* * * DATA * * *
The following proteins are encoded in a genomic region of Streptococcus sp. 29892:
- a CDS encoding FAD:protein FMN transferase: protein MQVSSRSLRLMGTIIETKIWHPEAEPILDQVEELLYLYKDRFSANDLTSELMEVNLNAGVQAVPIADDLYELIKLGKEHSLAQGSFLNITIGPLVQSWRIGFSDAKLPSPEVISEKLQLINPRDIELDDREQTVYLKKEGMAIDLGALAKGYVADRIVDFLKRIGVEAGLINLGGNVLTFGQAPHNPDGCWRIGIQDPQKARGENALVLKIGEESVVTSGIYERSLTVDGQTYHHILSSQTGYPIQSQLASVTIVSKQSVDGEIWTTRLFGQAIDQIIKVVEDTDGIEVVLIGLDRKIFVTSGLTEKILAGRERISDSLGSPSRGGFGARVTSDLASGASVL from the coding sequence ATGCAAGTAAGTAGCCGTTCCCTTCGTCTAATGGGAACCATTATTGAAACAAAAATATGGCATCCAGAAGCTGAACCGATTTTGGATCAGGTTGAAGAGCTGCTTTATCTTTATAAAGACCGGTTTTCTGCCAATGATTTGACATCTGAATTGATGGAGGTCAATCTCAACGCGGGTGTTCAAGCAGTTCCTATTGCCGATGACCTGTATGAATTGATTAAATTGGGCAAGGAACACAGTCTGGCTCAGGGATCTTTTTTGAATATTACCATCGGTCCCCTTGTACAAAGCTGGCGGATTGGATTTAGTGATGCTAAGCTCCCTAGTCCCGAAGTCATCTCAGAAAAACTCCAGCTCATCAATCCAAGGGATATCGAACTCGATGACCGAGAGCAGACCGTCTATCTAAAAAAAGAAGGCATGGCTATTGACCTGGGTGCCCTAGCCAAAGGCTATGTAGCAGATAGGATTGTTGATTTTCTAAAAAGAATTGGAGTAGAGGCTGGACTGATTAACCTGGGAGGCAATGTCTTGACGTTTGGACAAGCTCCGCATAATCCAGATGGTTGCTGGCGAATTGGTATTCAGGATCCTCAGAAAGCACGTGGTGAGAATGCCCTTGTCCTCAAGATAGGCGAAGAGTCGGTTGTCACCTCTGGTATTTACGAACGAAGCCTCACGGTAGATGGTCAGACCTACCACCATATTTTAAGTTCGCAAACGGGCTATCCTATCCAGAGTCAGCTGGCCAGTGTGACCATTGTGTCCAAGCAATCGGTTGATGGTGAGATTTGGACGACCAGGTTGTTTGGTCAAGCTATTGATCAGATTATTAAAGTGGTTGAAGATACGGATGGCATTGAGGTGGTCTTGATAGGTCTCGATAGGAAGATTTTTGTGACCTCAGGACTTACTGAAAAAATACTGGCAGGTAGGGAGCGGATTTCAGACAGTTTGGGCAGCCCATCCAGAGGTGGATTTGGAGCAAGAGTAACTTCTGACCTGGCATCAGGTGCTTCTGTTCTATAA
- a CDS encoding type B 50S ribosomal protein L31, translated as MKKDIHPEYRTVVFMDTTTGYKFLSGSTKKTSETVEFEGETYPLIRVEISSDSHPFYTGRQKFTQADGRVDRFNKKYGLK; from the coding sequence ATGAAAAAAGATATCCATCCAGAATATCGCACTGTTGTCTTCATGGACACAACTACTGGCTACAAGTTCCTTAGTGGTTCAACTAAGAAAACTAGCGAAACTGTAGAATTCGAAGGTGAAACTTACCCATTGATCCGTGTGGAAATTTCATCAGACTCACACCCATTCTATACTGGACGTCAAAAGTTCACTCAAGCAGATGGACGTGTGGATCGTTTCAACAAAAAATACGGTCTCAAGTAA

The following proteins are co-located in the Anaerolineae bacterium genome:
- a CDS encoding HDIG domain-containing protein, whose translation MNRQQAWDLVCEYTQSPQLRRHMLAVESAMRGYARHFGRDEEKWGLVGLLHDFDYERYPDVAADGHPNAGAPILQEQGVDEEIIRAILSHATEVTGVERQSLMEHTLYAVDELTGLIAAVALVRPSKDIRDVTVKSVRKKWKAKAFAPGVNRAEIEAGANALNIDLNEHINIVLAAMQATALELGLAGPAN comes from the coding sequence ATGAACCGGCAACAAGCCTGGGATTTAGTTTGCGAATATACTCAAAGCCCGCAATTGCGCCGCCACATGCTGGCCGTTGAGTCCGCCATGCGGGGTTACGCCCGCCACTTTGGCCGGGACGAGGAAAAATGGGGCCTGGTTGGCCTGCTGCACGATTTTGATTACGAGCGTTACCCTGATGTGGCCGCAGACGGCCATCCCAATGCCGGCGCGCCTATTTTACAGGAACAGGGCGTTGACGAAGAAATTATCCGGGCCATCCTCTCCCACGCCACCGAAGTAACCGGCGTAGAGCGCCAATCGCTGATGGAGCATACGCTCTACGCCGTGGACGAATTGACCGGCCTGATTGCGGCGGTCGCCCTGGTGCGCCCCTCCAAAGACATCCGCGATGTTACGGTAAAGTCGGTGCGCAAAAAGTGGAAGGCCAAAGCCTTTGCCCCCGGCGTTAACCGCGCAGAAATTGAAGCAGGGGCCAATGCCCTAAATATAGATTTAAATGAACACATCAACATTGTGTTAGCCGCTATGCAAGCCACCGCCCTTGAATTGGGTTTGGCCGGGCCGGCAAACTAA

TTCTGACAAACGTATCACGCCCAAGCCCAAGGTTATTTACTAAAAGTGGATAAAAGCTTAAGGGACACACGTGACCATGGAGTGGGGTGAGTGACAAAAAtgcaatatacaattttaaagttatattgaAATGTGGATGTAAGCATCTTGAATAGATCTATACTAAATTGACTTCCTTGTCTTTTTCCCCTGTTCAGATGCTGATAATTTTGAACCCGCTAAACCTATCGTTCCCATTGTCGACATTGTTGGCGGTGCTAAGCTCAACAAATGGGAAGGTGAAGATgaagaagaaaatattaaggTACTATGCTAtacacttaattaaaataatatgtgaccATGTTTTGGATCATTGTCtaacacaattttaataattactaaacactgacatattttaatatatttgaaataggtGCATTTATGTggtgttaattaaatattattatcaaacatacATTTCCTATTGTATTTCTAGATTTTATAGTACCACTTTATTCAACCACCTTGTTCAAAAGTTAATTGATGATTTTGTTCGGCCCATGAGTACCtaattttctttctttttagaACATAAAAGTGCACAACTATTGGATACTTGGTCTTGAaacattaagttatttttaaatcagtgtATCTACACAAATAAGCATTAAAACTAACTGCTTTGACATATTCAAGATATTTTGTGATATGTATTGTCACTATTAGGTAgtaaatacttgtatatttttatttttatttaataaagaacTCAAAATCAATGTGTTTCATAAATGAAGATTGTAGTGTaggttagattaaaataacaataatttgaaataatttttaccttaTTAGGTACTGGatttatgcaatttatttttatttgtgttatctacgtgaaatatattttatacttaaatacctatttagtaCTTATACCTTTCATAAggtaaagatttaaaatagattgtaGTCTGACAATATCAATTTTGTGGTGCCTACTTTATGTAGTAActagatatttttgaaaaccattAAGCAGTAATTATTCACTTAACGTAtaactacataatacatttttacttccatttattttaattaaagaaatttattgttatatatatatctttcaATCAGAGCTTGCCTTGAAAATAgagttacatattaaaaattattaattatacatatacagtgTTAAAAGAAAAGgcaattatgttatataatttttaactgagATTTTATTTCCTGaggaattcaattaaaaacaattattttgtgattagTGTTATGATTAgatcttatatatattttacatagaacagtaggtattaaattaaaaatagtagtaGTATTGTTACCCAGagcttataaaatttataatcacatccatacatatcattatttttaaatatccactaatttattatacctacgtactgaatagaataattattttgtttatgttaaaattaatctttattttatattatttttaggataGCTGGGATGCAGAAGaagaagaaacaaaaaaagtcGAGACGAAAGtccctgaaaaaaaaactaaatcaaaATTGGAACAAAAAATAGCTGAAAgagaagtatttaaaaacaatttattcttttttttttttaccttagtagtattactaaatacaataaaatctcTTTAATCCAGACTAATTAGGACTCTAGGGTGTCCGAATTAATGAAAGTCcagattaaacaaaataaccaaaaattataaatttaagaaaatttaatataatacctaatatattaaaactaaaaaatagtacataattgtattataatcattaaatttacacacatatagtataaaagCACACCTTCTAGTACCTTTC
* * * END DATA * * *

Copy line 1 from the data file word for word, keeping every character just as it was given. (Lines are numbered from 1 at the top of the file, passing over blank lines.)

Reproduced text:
The following proteins are encoded in a genomic region of Streptococcus sp. 29892: